Quantum Leap is back—or at least, a reboot-sequel that introduces a whole new cast into the show’s preexisting time-travel set-up. Rather than Scott Bakula’s Dr. Sam Beckett, the new series follows Dr. Ben Song (Raymond Lee) as he leaps between decades, helping out people in need, while his lab team back in 2022 tries to figure out how to get him home.
At a recent press event ahead of the NBC series’ premiere next week, showrunner and executive producer Martin Gero (Kung Fu, Blindspot) spoke to io9 and other outlets about the show’s much-anticipated return. In particular, he focused on how its original characters and fresh approach to the material, blended with some returning elements, will hopefully please both old-school fans and Quantum Leap newbies.
“Deborah Pratt, one of the original creators and executive producers of the show, was with us every day on this version. We’re so lucky to have her,” Gero said. “She really says that the four tenets of Quantum Leap are hope, heart, humor, and history, and [new lead character] Ben really inhabits the first three of those. He’s an incredibly hopeful character. He has a tremendous heart. The show is about empathy at its core, and he has a ton of that to give. And then also, and most importantly, because we wanted to make a really entertaining and fun show, is the humor. The humor was a big part of the original Quantum Leap [and] it’s a really important part of this one. And I think this entire cast, Ray especially, has really taken that on, [in] trying to find a grounded way to bring an incredible amount of hope, heart, and humor to these episodes.”
The new Quantum Leap fully acknowledges the existence of Dr. Sam Beckett. While Gero wouldn’t comment on whether the character might play a part in the new series eventually (Bakula said today on social media that he has no involvement in the new show), he and his fellow creators knew from the start that they didn’t want to do just a straight reboot of the series. “The show is so iconic and beloved, it felt crazy to just do a version with a new Sam and a new Al [Dean Stockwell’s character in the original series]. It would set up to fail, essentially,” Gero said. “For all of us that were involved at the beginning, it really made sense for this to be a continuation of the story with a brand new set of characters—one that could honor the old show, pay service to the old show, but have a really low bar for entry for new viewers. And I think that’s the tightrope we’re walking, right? We want all of the rabid fans of Quantum Leap to watch the show and have it feel like Quantum Leap. Like, ‘Yes, this is Quantum Leap.’ It’s an evolution of Quantum Leap, but it [still feels like the original show].”
He continued. “But also we know there’s an enormous amount of people that are vaguely familiar with the title and are just going to check the show out clean. We didn’t want to weigh the show down with a lot of mythology immediately that would make it feel like ‘Oh, I need to watch 90-plus episodes of Quantum Leap before I can start this.’ So this you can start fresh. And then slowly over the course of the season, there’s an enormous amount of backstory and mythology from the original show that we’re really excited to share with fans—but it’s done in a way that it will feel like a different view on past events for old fans. And so it’s new information for them, and for our new fans, it just feels like we’re still in the middle of the story and it’s coming out organically.”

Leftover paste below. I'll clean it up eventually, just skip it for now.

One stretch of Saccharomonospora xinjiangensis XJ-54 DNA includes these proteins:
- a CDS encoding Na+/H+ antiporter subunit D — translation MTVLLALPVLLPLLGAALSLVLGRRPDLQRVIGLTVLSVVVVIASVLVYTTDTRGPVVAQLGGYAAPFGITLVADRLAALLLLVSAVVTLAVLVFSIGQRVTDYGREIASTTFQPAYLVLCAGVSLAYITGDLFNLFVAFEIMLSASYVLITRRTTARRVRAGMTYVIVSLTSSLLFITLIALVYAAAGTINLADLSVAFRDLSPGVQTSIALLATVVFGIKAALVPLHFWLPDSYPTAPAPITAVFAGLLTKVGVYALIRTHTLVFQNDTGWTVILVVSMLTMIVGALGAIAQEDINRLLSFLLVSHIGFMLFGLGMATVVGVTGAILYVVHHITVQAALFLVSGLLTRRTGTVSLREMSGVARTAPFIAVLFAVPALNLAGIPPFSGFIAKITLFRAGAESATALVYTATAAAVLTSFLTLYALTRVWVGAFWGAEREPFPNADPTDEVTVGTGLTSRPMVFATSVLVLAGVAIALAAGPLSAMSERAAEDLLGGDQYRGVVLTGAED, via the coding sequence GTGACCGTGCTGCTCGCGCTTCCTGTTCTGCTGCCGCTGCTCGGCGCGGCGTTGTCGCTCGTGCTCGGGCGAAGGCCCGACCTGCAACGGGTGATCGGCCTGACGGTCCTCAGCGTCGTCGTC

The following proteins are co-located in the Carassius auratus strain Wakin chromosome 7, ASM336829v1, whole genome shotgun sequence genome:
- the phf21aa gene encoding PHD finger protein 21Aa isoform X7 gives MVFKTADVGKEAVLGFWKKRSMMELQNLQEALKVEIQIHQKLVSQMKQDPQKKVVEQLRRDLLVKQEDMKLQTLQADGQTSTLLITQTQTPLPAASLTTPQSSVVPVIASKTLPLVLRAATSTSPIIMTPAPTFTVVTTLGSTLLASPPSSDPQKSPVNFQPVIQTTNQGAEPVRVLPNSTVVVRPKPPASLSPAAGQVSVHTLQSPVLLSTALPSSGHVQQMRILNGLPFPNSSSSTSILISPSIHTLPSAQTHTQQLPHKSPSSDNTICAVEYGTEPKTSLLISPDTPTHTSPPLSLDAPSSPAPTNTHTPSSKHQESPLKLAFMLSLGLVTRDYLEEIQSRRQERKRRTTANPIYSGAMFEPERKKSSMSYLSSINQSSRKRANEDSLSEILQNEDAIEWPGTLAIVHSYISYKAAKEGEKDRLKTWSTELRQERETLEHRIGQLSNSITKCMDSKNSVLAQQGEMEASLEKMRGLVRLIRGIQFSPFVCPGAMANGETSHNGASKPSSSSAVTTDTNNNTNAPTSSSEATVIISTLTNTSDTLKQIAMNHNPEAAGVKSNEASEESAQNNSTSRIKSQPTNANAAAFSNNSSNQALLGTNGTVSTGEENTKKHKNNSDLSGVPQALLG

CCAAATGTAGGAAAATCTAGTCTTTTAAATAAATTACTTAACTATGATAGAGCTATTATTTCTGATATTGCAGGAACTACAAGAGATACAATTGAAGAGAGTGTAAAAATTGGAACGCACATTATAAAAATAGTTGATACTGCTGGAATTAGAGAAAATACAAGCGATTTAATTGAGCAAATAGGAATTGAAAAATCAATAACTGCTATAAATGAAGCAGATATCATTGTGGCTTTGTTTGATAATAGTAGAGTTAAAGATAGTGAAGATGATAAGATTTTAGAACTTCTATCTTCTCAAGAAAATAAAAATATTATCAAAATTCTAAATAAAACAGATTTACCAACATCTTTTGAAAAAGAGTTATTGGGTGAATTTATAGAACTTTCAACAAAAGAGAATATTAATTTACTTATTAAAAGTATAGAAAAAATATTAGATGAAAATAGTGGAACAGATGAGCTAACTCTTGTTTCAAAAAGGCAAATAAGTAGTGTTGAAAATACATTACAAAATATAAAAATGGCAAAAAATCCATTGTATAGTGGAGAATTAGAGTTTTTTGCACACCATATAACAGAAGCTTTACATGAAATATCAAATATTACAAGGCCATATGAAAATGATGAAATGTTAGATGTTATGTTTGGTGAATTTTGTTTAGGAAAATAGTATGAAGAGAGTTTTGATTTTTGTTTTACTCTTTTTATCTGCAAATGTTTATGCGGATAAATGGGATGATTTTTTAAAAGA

One big difference that OG Quantum Leap fans will notice about the new series is that Ben’s co-workers in the time-travel lab—Magic (Ernie Hudson), Jenn (Nanrisa Lee), Ian (Mason Alexander Park), and Addison (Caitlin Bassett), the latter of whom happens to be Ben’s fiancée and his Al-style hologram helper—are also a big part of the story. In the premiere episode, which io9 viewed prior to the press conference (we’ll have a review up soon!), the action is fairly evenly divided between Ben’s journey to the past—which he does without telling anyone, on equipment that’s not quite ready to handle his actions—and his understandably confused and concerned team’s work in the present.
“The original Quantum Leap is basically an anthology series with a very thin through line. Obviously [there was] a lot of character development, but not a lot of serialized stories. And I think everyone kind of felt, from the studio side, the network side, like they needed some sort of serialized aspect,” Gero explained. “I think the modern day part of it allows us to have that flexibility to [ask] ‘Why did Ben leave? What’s going on? Why didn’t he tell anyone?’ That mystery pulls you through week to week without alienating casual viewers. The idea is for it to be pretty balanced. It will mostly be the leaps; every now and again, if there’s a huge event that needs to be talked about in the present-day, it gets closer to like, 40% of the episode. But the show’s called Quantum Leap and we’re going to be focusing predominantly on the leaps.”
Quantum Leap premieres September 19 at 10 p.m. ET and PT on NBC; it will stream the next day on Peacock.
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